Every leader has successes and failures. Ups and downs. Strengths and weaknesses. I want to start by saying that I am clearly not writing this article from the perspective of a former school leader who is an expert and who perfectly led her staff and school to success. Nope. I am writing this article as a former school leader who loved the work, but who also found it challenging and difficult; who had successes, but also learned from making mistakes. I am writing as a former school leader who absolutely loved being in leadership and who experienced growth, learning, and improvement over time, thanks to her incredible former faculty, staff, school community, and many wonderful mentors who shared their wisdom and provided a listening ear. I am sharing with you some tools that helped me along the way and some important lessons that I learned in the hope that you’ll find them beneficial. Some of these I’m still working on today, just in a different setting.
1. Block Off Time to Be Visible
Last year when I was a principal, I sat across from an elementary teacher during an informal check in. As part of the check in, I asked her for feedback. “Well, we need to see you more.” I was surprised to hear this. I felt like I WAS pretty visible! I asked her if she would mind explaining further. “We all feel more isolated this year. We don’t see each other as much as we did pre-pandemic, and we work more in classroom silos. People feel more alone. You are the person that connects us as the leader, and I just don’t see you in the hall or in my classrooms as much this year. We just need to see you more, and other teachers feel the same.”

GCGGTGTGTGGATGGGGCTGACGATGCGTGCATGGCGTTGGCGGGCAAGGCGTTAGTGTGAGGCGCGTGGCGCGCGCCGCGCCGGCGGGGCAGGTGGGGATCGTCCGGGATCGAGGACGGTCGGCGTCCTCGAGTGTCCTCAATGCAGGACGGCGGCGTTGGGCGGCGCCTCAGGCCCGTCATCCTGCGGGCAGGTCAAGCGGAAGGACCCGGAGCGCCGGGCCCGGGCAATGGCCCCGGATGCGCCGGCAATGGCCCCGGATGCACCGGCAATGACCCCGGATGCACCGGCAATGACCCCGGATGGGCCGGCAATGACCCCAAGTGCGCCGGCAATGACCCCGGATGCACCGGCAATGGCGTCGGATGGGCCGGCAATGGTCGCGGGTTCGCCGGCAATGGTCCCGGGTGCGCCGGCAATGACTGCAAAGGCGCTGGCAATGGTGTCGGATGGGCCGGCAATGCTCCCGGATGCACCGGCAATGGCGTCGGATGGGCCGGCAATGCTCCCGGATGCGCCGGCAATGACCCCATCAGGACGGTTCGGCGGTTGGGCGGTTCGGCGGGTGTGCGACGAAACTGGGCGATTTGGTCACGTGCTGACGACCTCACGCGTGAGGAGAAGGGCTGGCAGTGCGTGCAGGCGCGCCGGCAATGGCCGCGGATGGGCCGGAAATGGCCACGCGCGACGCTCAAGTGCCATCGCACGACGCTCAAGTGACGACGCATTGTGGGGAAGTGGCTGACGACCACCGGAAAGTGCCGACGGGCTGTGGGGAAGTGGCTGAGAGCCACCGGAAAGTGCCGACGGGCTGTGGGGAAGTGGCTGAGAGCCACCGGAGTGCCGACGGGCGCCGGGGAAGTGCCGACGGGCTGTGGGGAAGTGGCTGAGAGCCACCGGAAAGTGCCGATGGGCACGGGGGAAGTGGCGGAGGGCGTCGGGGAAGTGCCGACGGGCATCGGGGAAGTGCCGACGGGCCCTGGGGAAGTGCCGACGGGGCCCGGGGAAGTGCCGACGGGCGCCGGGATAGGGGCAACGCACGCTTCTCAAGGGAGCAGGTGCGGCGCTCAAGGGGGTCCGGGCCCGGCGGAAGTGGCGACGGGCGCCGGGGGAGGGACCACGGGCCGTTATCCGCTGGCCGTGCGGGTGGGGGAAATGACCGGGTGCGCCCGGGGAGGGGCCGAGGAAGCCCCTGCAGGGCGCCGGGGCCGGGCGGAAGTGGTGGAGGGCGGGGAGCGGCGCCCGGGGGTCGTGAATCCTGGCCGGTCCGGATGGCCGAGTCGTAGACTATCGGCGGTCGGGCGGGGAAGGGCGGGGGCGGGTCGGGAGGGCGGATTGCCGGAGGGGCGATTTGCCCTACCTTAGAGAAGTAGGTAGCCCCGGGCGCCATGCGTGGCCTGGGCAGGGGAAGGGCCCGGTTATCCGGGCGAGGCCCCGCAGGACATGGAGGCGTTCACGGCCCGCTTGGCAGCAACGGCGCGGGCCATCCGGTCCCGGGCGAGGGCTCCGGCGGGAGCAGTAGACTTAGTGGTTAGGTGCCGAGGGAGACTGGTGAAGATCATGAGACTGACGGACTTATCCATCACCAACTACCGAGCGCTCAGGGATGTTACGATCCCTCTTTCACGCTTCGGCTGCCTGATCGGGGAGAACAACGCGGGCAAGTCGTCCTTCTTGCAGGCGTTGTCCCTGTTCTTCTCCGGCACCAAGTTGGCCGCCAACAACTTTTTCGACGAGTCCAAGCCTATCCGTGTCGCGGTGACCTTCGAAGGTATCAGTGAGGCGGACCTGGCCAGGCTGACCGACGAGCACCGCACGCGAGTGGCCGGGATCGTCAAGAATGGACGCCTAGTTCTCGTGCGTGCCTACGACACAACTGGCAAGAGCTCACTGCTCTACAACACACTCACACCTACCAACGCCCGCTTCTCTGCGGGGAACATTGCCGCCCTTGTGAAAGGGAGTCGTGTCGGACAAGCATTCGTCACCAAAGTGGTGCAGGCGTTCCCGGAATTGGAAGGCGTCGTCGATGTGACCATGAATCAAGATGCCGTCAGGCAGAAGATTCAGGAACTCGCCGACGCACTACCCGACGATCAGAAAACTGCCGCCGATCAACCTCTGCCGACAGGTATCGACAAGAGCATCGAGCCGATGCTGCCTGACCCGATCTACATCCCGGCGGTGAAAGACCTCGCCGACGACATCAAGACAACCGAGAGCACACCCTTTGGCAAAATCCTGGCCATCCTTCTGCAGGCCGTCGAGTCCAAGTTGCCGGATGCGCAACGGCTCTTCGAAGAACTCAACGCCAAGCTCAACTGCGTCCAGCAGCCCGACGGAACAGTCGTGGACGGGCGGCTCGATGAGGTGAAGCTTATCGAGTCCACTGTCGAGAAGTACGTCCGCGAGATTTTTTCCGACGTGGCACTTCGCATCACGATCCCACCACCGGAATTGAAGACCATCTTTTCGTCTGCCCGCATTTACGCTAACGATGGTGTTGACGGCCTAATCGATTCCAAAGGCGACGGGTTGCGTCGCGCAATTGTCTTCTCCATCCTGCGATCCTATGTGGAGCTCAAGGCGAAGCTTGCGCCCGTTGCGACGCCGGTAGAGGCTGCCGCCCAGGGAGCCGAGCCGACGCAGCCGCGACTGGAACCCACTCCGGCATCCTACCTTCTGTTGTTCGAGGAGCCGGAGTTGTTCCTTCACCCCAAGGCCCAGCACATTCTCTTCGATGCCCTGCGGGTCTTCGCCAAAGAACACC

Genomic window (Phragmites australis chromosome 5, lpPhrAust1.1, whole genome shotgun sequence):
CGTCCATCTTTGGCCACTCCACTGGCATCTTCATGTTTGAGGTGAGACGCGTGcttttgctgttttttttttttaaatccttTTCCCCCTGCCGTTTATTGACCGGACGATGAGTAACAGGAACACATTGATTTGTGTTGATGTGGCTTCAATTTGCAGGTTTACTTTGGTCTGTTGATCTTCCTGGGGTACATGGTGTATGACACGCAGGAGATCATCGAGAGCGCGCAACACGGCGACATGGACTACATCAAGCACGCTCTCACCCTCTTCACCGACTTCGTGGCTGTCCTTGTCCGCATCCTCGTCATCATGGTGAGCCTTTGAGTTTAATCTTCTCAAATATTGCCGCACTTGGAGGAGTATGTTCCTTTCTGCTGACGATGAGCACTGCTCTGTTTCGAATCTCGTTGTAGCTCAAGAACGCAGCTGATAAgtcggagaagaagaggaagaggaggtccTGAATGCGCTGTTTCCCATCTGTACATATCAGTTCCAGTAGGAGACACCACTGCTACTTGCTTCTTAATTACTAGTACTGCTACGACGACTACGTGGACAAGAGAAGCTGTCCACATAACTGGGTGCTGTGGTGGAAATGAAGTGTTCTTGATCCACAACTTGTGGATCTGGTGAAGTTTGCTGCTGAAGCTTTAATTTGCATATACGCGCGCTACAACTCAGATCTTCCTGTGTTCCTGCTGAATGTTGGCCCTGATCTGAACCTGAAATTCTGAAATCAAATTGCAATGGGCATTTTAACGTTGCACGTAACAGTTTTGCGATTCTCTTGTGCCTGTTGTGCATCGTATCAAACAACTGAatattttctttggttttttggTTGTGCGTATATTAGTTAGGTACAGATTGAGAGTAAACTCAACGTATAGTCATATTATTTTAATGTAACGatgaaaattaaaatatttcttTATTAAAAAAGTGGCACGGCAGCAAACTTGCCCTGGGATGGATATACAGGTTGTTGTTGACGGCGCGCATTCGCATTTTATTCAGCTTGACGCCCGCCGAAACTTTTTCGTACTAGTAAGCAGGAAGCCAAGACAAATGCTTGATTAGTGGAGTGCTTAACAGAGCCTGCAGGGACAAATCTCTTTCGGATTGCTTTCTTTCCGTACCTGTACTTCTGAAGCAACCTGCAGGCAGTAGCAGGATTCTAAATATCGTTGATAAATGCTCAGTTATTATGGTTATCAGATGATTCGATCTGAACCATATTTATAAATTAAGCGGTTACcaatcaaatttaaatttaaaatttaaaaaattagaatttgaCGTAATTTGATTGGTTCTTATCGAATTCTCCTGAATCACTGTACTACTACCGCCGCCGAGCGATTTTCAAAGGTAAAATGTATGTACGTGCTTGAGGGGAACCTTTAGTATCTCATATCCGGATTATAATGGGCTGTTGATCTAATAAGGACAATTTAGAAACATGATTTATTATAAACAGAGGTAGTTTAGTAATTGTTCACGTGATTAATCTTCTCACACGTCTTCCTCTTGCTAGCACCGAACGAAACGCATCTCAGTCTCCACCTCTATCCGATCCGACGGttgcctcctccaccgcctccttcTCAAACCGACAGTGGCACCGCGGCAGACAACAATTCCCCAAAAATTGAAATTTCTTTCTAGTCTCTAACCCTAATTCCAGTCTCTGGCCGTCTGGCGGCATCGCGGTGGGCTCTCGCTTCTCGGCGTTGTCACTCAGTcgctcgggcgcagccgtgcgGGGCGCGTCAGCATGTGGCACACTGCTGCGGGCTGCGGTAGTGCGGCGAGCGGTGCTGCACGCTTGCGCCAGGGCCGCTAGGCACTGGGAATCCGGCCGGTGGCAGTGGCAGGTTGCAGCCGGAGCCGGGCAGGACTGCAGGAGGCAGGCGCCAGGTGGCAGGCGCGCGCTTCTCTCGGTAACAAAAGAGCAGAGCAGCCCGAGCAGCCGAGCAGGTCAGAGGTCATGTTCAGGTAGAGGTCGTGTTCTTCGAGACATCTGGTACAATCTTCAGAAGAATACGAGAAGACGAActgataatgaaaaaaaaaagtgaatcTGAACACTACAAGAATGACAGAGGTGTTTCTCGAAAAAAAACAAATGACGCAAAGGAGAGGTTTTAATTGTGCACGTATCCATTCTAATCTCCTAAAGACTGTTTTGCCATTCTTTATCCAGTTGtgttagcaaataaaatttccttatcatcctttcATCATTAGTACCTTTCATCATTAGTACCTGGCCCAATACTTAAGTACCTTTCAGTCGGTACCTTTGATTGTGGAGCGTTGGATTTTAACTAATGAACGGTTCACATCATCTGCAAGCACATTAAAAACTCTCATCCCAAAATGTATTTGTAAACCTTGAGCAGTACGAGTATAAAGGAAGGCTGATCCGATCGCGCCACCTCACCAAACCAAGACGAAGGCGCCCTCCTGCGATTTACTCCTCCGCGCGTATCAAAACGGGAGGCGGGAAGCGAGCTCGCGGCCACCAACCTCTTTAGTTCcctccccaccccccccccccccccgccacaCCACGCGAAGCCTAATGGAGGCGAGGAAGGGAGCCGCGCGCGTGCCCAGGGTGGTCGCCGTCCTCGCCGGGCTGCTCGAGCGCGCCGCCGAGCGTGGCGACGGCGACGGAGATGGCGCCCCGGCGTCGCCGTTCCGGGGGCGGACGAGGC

Whoa. It was true. I had taken on more tasks since the administrative staff at the school had decreased in size, and these tasks kept me in my office more. And I didn’t even realize it. As a leader, you play a massive role in setting the tone of the atmosphere and building your school’s culture. Being visible reminds students, faculty, and staff that you are there for them, not just as someone observing and evaluating their work. Your presence matters. Being in classrooms, hallways, and in the library, around students and faculty, is one of the biggest joys in school leadership. Why not make time for it? It’s not easy, and it will always be a battle of priorities, but this should be at the top of the list.
A few considerations for visibility:
- Block off “untouchable” time in your calendar to visit classrooms, even if it’s just 20 minutes a day.
- Greet students, teachers, and families at the school entrance to begin the day and say goodbye at the end of the day. If you can’t do both, pick one. But be consistent and stick with it.
- Ask teachers about special projects or presentations you can pop in on, then schedule these visits in your calendar. If you say you’ll be there, don’t miss it.
- Spend some time in the teachers’ lounge and/or in the kitchen.
- Ask your faculty and staff how they’d like for you to be visible. They may offer suggestions you’ve not thought of.
2. Schedule Your Emails to Staff
I had a lot of discussions with my faculty about reasonable work hour expectations, setting boundaries, and taking time to disconnect. We talked about not answering emails after 5:00 p.m. and how they were not expected to answer emails over the weekend. One teacher came to see me after a discussion on this topic. “But Emily, you are ALWAYS emailing. You email on the weekend, at 11:00 p.m., early in the morning. You’re always on! This makes us feel like we have to be ‘on,’ too.” This was a wake-up call. As a leader, you do a lot of modeling, whether it’s intentional or not.